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posted on 20.01.2021, 05:12 by Huangling Zeng, Jian Chen, Yang Guo, Sheng Tan

Background: Spasticity is a common sequela of stroke. The incidence of poststroke spasticity (PSS) has not been systematically reviewed in recent years, and some risk factors remain debated. This systematic review and meta-analysis was conducted to determine the prevalence and risk factors for PSS.

Methods: We searched electronic databases (PubMed, Embase, Cochrane Library, CNKI, WANFANG and CBM) inception to May 12, 2020. Observational studies summarizing the incidence or risk factors for PSS were included. Only cohort studies were enrolled in meta-analysis. For risk factors examined in at least three different studies, we combined effects into odds ratios (OR) and 95% confidence intervals (CI).

Results: One thousand four hundred sixty-seven studies were retrieved and 23 were involved in meta-analysis. The pooled prevalence of spasticity after stroke was 25.3% and that after the first-ever stroke was 26.7%. The incidence of spasticity after the first-ever stroke with paresis was 39.5%. The prevalence of disabling or severe spasticity (MAS ≥ 3) in stroke patients with paresis was 9.4% (95% CI 0.056–0.133), and severe spasticity was 10.3% (95% CI 0.058–0.149). Moderate to severe paresis (OR = 6.573, 95% CI 2.579–16.755, I2 = 0.0%), hemorrhagic stroke (OR = 1.879, 95% CI 1.418–2.490, I2 = 27.3%) and sensory disorder were risk factors for PSS.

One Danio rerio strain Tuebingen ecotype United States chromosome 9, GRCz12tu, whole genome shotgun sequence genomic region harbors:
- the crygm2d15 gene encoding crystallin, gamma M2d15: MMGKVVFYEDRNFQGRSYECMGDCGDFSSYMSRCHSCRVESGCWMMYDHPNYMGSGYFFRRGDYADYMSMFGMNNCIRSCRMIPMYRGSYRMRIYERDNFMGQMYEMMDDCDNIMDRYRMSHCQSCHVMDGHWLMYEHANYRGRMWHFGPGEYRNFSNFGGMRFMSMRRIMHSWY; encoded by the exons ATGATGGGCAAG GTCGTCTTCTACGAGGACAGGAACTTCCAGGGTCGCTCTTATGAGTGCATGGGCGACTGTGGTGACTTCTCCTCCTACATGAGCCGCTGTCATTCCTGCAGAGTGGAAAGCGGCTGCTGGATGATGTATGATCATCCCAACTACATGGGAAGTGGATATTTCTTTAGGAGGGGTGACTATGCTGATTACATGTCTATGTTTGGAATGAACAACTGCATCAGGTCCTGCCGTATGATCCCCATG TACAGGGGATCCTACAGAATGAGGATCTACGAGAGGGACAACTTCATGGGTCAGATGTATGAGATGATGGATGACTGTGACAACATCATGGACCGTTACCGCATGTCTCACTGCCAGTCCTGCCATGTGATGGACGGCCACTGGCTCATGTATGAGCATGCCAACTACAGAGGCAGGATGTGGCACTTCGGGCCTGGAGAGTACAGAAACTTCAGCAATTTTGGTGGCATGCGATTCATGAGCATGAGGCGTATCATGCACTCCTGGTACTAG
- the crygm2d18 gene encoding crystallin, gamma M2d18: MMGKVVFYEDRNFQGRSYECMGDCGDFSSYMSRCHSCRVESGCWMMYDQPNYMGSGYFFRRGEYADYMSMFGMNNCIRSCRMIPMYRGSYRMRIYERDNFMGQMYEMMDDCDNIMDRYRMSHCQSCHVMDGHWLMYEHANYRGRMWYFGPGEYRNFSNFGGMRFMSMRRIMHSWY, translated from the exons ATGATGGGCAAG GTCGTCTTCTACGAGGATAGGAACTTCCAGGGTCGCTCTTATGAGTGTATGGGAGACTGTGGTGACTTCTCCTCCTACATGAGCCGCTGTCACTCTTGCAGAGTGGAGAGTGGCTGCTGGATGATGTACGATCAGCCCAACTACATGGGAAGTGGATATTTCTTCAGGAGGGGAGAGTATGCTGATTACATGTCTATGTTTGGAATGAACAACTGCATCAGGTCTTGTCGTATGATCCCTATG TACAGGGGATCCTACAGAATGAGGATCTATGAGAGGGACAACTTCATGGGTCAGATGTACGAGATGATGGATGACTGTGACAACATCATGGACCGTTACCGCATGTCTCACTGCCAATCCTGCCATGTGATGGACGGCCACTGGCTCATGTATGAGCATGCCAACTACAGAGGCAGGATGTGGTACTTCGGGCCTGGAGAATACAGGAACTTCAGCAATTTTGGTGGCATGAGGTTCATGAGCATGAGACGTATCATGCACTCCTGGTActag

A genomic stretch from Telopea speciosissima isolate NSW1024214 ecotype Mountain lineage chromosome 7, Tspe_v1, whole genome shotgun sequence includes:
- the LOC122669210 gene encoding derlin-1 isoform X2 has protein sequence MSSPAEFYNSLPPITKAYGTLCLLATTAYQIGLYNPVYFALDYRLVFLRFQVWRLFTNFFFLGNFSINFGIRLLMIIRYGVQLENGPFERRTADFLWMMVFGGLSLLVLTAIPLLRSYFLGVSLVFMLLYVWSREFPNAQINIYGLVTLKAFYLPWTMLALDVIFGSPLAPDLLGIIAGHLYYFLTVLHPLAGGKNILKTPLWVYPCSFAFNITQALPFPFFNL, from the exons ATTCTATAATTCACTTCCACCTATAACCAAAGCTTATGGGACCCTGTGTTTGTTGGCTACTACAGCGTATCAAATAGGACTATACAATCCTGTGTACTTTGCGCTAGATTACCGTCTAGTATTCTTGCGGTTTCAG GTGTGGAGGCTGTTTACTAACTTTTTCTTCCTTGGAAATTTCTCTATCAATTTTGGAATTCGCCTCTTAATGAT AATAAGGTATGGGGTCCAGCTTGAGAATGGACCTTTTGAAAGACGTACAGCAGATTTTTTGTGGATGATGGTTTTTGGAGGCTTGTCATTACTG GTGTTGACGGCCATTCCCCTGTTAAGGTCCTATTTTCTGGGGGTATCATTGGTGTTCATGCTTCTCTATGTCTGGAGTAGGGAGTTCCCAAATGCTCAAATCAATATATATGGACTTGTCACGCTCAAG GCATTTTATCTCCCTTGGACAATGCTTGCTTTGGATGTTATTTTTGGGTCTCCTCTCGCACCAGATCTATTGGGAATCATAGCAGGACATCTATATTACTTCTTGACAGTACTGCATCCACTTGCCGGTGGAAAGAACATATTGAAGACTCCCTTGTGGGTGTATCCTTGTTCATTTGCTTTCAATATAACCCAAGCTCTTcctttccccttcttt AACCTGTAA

Conclusions: The incidence of PSS was significantly higher in stroke patients with paresis. Patients with moderate to severe paresis and sensory disorder should be closely followed up. The role of hemorrhagic stroke in predicting PSS remains to be further explored.

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